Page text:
After Virginia (23-7, 15-5) led in the opening minutes, Louisville (24-7, 15-5) got out in front 16-8 with the help of four consecutive made 3-pointers. But in the latter stages of the first half, UVa made a charge to take a 31-24 edge at the break. Virginia was already starting to play a bit better, but one of the turning points happened when, at 20-15, Huff slammed home an alley-oop plus the foul (and a staredown from Huff) to make it 20-17. He missed the free throw, but the Cardinals were called for a lane violation. Coach Chris Mack took offense to the call and must have said something inappropriate, because the referees T'ed him up, Clark made the two technical shots, then Huff stepped back up to the line and sunk the free throw on his second try. In one fell swoop, the game went from 20-15 Louisville to 20-all, and JPJ was whipped into a frenzy.

Diakite's senior day stat line included a number of nice moves down low, where the fifth-year senior showed off his quickness, length, and footwork. On one play, he missed a shot, got his own rebound, regathered himself, showed patience, and then scored.

In the second half, Virginia built the lead up to as many as 14 points, 43-29, but in the final 10 minutes, Louisville went to a small lineup and rallied.

The Cardinals drew even at 51 on a 3 by Darius Perry with 5:12 left. It was their fourth straight made trey, just like in the first half.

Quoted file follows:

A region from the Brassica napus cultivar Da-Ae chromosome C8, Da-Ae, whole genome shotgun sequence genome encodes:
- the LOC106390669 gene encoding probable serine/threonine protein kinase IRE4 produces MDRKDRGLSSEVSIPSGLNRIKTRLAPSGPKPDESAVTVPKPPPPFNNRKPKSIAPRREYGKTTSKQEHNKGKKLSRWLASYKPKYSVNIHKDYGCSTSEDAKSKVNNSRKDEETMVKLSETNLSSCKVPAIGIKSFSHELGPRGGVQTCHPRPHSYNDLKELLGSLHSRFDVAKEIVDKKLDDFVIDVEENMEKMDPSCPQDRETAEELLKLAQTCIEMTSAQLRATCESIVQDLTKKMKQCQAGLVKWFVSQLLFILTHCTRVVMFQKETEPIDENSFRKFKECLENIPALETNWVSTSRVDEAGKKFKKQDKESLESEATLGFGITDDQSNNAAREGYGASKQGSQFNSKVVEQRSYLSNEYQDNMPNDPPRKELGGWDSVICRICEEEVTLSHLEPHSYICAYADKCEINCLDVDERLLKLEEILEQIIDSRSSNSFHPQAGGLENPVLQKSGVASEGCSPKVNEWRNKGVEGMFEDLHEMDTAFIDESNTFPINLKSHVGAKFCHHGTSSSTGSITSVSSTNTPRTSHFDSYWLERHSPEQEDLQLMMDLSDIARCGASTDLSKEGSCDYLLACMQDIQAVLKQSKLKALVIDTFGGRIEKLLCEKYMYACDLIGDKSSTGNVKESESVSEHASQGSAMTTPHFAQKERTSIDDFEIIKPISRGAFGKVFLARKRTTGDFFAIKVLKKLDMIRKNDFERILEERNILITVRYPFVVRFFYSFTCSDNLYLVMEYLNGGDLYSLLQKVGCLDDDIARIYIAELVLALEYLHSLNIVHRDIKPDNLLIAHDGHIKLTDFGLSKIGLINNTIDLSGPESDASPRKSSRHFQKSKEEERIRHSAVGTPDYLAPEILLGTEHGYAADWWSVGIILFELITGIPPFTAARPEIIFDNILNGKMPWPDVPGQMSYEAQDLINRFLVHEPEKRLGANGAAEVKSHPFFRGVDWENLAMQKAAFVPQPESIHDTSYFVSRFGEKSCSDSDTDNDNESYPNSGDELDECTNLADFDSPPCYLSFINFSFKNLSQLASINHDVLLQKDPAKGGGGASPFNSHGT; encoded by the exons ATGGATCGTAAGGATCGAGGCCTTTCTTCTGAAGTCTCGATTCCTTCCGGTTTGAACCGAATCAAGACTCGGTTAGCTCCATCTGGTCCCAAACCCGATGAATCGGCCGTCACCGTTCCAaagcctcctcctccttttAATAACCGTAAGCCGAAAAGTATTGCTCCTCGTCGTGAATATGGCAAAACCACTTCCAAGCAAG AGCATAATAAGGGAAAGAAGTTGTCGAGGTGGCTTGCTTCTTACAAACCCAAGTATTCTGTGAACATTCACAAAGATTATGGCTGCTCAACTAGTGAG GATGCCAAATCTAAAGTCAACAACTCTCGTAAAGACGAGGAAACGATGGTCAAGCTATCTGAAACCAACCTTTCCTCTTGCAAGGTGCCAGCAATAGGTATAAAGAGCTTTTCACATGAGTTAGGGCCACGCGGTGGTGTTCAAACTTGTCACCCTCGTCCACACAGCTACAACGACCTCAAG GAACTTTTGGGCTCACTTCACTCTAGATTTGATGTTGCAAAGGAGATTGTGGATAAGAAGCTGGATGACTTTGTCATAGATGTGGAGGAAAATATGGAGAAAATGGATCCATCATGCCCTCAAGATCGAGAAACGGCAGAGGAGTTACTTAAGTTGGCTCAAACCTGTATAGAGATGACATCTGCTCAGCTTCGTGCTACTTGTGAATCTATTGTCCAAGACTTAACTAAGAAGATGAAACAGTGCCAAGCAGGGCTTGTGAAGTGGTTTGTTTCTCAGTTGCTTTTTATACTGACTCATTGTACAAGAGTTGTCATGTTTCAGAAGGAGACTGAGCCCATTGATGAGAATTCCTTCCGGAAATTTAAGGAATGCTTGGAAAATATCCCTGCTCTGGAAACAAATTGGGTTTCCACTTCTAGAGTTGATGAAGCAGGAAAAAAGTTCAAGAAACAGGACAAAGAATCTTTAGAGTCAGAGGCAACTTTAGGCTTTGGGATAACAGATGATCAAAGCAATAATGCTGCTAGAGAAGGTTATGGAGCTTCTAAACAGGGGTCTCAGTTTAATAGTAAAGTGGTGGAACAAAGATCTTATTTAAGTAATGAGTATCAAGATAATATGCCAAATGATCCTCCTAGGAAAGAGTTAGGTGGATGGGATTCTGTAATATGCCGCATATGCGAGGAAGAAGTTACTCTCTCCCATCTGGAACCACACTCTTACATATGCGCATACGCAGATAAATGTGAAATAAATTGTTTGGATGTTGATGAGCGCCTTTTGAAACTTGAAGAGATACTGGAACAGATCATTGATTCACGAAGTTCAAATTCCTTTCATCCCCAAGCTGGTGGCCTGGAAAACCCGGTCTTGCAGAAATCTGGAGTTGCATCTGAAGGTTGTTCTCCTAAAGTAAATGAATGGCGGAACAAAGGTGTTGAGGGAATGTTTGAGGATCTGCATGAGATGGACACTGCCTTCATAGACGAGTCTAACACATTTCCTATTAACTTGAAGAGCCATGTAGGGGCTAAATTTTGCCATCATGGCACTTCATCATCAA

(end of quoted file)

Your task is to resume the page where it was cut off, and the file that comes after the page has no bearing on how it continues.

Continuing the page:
It's become so natural for the Cavaliers to thrive in these situations this season. An incredible 12 of their 15 conference victories have come by one- to nine-point margins, and eight by three or fewer points.

"We get down to that point, and it doesn't really seem to phase us that much," Huff said. "There was a point last game [against Miami] where me and Braxton kinda looked at each other like, 'We've been here about 20 times this season.'"

Virginia decided to get Huff back on the floor for some scoring potential.

“They went small and started switching [screens]," Bennett said. "We had a decision to make; we didn't have the matchups defensively, but I wanted to get Jay [Huff] on the floor for rebounds, post-ups. It was hard matchups, but they actually did OK."